His life parallels that of his close friend Paolo Borsellino. They both spent their early years in the same neighbourhood in Palermo. And though many of their childhood friends grew up in the Mafia background, both men fought on the other side of the war as prosecuting magistrates. They were both killed in 1992, a few months apart. In recognition of their tireless effort and sacrifice during the anti-mafia trials, they were both awarded the Italian “Medaglia d’oro al valore civile” (Gold medal for civil valor). They were also named as heroes of the last 60 years in the November 13, 2006, issue of Time Magazine.

We will plan to post more as we have opportunity along our tour.


Paul Landed at Syracuse

January 20, 2016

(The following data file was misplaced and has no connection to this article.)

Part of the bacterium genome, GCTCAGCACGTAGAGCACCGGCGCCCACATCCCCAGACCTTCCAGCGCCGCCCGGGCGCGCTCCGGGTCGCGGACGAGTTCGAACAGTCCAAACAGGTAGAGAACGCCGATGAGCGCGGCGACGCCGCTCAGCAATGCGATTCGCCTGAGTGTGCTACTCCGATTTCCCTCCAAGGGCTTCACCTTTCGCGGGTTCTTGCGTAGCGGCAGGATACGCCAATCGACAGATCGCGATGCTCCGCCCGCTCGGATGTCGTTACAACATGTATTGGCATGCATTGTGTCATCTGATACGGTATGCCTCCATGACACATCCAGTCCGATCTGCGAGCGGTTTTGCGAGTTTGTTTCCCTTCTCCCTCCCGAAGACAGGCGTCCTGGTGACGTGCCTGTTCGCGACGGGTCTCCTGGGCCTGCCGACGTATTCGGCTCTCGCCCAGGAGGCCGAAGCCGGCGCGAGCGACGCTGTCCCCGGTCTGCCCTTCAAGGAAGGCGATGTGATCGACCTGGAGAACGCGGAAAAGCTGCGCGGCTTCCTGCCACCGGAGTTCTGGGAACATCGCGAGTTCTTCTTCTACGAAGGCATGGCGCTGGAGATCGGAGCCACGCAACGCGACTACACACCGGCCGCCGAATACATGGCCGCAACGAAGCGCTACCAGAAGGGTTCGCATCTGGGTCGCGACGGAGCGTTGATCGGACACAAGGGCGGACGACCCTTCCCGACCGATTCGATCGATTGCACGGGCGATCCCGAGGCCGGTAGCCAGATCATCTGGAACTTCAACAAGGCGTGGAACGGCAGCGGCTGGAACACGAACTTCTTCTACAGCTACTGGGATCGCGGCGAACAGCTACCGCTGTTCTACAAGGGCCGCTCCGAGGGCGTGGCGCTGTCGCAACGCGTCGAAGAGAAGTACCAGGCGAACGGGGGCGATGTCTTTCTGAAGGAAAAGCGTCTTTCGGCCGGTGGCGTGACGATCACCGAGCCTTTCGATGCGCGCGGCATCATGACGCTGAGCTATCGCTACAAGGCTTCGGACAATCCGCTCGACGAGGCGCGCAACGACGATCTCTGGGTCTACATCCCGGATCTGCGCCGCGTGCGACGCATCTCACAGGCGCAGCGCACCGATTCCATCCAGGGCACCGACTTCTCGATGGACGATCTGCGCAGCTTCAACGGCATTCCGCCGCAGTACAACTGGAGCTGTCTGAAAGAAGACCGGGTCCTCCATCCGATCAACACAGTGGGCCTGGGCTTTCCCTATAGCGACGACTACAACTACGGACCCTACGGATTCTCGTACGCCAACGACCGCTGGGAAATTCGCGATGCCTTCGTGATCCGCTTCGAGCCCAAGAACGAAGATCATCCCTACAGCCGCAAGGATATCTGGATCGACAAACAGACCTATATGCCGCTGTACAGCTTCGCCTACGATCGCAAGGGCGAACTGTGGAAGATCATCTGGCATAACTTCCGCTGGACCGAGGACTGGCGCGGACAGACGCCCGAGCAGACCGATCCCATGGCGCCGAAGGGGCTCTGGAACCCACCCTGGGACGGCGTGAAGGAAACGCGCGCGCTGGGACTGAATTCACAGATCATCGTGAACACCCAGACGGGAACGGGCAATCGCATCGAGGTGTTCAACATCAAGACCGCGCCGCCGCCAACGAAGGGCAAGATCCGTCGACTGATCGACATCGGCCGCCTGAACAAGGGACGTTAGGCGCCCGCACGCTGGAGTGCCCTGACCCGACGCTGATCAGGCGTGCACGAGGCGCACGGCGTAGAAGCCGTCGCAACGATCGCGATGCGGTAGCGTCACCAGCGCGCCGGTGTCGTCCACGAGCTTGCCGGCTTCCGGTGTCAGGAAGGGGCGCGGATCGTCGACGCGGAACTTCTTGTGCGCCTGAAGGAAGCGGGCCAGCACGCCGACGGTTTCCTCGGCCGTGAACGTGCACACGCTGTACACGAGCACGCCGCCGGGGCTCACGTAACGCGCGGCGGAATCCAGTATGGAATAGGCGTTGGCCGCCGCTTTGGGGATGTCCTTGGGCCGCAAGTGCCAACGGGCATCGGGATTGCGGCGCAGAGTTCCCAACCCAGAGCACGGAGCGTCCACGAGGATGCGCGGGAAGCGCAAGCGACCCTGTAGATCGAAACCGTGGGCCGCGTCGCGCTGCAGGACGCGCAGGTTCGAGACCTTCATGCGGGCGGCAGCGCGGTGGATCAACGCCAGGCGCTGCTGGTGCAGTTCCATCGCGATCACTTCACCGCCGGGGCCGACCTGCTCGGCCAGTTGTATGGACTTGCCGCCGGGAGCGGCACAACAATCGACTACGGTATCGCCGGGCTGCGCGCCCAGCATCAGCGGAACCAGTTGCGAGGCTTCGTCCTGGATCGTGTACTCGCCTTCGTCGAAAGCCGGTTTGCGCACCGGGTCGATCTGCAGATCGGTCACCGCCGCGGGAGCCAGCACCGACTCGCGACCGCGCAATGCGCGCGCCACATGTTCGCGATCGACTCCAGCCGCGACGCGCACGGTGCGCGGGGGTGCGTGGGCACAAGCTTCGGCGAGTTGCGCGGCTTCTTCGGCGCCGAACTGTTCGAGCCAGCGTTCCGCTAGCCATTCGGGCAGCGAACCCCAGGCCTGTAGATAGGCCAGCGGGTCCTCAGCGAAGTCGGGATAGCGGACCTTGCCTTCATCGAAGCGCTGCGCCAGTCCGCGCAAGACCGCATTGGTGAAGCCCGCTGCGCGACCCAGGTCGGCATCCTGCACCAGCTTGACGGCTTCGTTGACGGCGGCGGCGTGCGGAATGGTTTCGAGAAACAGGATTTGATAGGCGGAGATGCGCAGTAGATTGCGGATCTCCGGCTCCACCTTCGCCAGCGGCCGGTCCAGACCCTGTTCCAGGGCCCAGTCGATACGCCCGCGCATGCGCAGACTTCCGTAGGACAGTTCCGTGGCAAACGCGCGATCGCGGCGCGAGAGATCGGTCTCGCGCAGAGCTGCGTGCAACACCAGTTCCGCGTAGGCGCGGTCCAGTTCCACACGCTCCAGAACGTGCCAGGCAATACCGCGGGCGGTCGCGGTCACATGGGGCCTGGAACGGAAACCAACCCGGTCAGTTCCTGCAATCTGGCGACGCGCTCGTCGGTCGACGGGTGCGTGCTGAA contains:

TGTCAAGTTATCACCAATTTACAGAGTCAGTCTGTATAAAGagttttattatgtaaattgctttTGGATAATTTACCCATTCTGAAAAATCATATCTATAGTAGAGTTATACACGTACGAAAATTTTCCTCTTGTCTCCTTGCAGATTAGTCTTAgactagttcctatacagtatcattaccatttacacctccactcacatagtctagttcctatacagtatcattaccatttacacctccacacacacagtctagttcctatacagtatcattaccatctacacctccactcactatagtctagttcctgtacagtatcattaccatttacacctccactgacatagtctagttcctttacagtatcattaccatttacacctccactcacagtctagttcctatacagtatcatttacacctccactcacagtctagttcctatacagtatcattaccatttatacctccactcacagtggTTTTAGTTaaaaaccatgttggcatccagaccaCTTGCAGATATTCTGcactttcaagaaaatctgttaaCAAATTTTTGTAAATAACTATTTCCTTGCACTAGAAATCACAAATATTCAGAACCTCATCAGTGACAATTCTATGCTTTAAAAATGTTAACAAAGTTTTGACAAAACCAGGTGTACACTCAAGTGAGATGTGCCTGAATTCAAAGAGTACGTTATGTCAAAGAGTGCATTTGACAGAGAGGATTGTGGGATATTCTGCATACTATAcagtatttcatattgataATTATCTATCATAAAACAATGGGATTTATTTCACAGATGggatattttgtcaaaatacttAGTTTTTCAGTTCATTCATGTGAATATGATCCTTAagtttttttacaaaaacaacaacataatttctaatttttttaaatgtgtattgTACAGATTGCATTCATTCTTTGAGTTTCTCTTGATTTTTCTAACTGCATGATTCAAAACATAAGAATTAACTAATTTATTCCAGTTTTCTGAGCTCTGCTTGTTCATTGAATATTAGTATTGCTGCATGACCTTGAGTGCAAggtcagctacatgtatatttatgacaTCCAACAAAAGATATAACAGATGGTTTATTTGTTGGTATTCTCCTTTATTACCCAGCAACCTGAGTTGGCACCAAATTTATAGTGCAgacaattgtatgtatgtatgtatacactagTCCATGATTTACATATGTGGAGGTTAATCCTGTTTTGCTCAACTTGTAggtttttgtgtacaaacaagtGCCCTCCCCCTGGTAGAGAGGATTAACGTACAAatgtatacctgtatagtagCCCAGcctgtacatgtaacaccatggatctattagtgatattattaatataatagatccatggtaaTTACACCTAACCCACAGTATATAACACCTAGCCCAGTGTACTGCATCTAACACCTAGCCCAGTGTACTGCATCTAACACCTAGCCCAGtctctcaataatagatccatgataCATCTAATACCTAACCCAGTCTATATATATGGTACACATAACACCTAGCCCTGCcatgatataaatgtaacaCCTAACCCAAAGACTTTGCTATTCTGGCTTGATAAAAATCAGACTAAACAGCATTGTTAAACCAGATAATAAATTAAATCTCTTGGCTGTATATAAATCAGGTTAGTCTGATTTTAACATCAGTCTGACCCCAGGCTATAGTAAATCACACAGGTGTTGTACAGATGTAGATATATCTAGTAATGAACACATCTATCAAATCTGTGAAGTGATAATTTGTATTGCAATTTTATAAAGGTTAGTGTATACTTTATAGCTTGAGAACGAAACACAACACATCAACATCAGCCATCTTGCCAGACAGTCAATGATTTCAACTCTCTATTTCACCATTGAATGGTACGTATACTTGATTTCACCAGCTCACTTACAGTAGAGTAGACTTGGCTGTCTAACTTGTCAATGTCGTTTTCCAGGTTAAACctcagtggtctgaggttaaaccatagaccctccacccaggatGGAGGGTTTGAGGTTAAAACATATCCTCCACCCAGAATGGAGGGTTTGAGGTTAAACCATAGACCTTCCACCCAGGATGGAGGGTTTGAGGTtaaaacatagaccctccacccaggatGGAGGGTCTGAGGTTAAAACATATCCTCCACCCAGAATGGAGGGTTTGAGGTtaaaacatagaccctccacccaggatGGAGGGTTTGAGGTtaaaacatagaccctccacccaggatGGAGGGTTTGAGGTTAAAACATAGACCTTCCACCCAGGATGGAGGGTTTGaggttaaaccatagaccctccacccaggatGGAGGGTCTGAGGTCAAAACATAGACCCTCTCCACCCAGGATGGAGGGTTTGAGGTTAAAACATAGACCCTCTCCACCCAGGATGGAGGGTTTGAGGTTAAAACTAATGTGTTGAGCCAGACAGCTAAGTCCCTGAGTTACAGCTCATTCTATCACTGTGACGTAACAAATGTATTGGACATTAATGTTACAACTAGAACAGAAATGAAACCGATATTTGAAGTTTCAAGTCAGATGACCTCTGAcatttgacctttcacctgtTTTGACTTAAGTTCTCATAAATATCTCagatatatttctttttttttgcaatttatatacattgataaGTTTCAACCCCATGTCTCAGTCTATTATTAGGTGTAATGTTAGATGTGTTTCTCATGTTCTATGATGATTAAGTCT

In the book of Acts we read of Paul’s route from Caesarea, Israel, to Rome, as a prisoner, with the trip’s various stops along the way. As they journeyed in the Mediterranean there was a shipwreck which resulted in their staying for the winter at the island of Malta. Then Luke, who was on that journey with Paul continues, “After three months we sailed in an Alexandrian ship whose figurehead was the Twin Brothers, which had wintered at the island. And landing at Syracuse, we stayed three days” (Acts 28:11-12).

Syracuse is mentioned in the NT only as having been a harbour where St. Paul lay at anchor for three days on his voyage from Malta to Rome. The shipwrecked crew and passengers, after spending three months in Malta, set sail on the Dioscuri, evidently one of the Alexandrian fleet of imperial transports carrying grain from Egypt to maintain the food supply in Rome.† They started, evidently, very early in the year, probably in February, before the settled weather and the customary season for navigation (mare clausum 11 Nov. to 5 March) had begun. That implies that a suitable and seemingly steady wind was blowing, which tempted them to embark, and carried them straight to Syracuse, a distance of about 100 miles. On the voyage from Malta to Rome as a whole, see RHEGIUM.